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Trump’s drug czar pick was scapegoated for what was really a bipartisan failure

Rep. Tom Marino (R-PA) backed a controversial law — but so did the rest of Congress and Obama.

President Barack Obama meets with President-elect Donald Trump shortly after the 2016 election. Win McNamee/Getty Images

It was an incredible turnaround: A damning Washington Post and 60 Minutes report on Sunday. A hint of disappointment by President Donald Trump on Monday. And then, Trump’s nominee for drug czar, Rep. Tom Marino (R-PA), withdrew his name from consideration on Tuesday.

The cause was Marino’s involvement in a law that passed in 2016: the so-called Ensuring Patient Access and Effective Drug Enforcement Act. As the Post and 60 Minutes explained in their bombshell report, the law effectively hindered the Drug Enforcement Administration’s (DEA) ability to prosecute opioid distributors and stop dangerous shipments of opioid painkillers — the kind of drugs that sparked America’s opioid epidemic — right as drug overdose deaths reached yet another peak in the US.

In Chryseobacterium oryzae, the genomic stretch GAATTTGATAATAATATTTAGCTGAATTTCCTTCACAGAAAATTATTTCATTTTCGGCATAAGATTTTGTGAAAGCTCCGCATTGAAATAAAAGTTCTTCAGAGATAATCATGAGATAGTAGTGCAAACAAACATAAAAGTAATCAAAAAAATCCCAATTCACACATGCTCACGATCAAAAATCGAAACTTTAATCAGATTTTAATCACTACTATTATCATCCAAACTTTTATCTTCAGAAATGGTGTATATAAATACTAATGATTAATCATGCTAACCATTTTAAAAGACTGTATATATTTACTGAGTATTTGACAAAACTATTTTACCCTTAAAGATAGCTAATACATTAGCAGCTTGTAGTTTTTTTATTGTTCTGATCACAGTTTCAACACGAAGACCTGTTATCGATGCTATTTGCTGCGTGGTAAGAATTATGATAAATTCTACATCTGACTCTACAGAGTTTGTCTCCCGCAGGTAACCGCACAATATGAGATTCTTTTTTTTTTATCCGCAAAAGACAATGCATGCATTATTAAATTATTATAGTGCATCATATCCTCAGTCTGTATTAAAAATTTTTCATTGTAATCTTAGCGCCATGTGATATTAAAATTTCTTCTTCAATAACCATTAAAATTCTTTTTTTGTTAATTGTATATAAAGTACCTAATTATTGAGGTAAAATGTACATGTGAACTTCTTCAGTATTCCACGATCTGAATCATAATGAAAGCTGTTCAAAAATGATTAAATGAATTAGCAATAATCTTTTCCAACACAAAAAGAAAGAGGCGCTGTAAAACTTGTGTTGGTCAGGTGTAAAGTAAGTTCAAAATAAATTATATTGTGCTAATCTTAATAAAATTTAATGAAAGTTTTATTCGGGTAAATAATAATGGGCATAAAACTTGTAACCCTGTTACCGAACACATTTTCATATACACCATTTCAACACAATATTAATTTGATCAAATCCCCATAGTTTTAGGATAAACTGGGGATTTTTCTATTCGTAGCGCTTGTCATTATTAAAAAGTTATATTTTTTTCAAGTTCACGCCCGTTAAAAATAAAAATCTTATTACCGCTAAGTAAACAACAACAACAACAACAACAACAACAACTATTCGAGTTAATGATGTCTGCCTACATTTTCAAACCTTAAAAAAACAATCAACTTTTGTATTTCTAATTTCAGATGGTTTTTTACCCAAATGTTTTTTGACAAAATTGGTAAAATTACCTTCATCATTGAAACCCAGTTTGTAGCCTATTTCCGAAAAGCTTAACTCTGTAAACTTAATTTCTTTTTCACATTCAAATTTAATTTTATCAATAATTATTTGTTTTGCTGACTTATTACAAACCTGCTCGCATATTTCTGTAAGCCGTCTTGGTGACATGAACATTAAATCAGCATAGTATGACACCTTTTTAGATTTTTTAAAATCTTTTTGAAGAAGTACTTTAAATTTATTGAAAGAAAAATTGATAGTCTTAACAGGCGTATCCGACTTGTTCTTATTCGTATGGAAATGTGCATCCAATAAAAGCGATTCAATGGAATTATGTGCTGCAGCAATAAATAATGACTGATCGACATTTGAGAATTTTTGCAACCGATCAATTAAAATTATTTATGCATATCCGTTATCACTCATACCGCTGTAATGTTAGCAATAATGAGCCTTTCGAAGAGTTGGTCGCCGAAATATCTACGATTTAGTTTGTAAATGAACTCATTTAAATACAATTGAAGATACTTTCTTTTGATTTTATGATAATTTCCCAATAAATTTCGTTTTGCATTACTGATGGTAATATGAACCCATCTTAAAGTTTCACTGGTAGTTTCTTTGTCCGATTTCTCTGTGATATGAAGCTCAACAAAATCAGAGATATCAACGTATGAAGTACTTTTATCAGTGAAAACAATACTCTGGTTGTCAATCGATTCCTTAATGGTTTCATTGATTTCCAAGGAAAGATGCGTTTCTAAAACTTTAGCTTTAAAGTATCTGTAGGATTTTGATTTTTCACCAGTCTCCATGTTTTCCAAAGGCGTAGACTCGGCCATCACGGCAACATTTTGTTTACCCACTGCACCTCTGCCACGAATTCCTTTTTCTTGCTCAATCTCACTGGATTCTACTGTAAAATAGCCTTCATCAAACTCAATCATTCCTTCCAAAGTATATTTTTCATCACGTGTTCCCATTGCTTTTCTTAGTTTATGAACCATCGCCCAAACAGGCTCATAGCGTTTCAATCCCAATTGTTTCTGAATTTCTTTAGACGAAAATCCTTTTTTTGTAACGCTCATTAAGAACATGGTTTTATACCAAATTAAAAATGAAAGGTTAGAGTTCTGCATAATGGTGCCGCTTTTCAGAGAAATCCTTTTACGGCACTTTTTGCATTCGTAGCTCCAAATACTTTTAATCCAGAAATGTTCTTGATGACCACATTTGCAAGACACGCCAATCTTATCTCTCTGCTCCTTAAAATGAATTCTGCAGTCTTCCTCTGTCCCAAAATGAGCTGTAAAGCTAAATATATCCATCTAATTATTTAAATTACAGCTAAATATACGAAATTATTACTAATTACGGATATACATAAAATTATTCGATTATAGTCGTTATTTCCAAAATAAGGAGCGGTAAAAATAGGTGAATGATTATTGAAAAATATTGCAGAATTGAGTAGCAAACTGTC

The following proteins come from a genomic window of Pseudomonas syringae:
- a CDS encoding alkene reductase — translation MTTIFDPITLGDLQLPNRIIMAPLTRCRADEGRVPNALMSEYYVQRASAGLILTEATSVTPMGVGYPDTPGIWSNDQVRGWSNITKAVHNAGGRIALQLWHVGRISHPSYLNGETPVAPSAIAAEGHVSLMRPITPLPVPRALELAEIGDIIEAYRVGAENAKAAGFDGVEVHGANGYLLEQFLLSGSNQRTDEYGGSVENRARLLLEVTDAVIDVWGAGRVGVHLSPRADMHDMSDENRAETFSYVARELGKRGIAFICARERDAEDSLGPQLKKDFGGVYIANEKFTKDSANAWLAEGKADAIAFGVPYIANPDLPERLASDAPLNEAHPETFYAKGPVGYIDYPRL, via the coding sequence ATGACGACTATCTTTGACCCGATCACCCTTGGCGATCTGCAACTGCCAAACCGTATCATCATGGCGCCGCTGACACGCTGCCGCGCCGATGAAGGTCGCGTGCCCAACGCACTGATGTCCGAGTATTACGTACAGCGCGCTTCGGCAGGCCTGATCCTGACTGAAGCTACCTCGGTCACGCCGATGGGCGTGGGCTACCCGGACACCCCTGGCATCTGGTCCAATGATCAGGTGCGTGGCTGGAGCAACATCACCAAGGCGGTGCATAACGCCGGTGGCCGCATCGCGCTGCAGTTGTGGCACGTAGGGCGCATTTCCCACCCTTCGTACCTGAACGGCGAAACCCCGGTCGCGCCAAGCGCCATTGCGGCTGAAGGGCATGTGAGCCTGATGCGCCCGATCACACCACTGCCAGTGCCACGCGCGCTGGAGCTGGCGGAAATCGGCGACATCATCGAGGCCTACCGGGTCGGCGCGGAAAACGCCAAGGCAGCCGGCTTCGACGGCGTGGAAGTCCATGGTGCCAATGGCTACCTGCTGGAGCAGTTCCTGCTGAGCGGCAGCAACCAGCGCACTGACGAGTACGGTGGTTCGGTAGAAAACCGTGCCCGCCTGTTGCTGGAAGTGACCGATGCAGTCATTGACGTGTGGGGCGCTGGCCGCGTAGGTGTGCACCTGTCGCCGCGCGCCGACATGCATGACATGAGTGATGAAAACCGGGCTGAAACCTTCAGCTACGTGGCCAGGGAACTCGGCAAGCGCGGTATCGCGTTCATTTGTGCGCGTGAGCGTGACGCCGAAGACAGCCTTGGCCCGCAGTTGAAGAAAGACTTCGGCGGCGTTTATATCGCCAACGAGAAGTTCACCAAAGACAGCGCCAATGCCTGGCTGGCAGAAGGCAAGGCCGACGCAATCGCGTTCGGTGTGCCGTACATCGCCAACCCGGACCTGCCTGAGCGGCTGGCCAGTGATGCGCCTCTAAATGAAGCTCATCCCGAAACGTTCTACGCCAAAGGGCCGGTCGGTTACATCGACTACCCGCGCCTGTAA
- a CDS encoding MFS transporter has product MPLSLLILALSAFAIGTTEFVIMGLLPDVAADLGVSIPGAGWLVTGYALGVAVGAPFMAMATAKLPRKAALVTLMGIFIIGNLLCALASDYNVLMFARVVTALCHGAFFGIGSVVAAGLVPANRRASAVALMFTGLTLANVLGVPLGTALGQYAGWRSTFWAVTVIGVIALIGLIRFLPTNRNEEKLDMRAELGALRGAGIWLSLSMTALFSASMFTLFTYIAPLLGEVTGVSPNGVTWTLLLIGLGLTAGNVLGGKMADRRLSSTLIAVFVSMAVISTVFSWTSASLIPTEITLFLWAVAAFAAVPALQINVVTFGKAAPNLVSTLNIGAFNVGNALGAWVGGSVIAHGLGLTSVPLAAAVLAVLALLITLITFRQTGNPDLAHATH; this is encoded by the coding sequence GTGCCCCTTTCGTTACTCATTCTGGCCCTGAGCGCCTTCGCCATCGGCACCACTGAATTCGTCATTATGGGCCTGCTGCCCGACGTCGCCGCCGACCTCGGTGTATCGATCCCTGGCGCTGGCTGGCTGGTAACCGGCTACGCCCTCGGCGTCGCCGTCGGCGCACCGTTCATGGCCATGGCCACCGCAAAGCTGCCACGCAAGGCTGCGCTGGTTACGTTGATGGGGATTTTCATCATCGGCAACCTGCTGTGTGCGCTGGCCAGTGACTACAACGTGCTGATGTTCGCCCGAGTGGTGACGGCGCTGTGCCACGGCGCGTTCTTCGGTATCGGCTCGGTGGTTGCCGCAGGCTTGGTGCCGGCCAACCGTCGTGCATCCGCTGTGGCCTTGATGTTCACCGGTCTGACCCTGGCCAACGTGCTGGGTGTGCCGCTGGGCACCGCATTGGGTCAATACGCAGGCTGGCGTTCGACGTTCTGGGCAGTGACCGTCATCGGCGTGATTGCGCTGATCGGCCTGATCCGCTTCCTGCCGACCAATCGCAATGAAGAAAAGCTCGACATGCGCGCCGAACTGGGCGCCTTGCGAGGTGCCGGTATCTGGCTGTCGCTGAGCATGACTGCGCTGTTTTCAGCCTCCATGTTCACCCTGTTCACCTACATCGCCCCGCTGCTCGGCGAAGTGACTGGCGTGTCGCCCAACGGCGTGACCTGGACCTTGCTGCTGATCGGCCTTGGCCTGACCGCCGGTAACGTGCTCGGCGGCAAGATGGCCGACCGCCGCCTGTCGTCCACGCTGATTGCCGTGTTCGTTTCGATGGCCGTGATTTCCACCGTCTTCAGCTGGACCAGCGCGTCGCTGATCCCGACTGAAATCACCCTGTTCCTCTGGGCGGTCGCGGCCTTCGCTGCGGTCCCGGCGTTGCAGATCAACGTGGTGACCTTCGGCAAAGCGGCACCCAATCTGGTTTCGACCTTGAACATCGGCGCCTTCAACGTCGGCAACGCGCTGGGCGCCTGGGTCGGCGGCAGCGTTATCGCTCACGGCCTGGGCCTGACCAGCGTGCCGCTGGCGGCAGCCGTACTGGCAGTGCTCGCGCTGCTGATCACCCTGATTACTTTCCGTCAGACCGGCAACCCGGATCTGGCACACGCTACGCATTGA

The measure was heavily backed by the drug industry, and Marino, who had received nearly $100,000 in donations from political action committees linked to the industry, was its main sponsor. The bill got through Congress with zero opposition before it was signed by President Barack Obama.

Marino, along with other key sponsors, Rep. Marsha Blackburn (R-TN) and Sen. Orrin Hatch (R-UT), have rightfully gotten a bulk of the blame for the law in the aftermath.

But much of the outrage is missing the fact that it wasn’t just Marino, Blackburn, or Hatch but every single elected official at the federal level who deserves at least some of the blame for this law.

Marino, Blackburn, and Hatch were the major sponsors. But the law passed through what’s called unanimous consent — a procedure that’s used to pass uncontroversial bills in which no votes are recorded but members of the legislative body are given a chance to object. No one in Congress — not a Democrat or a Republican — spoke up.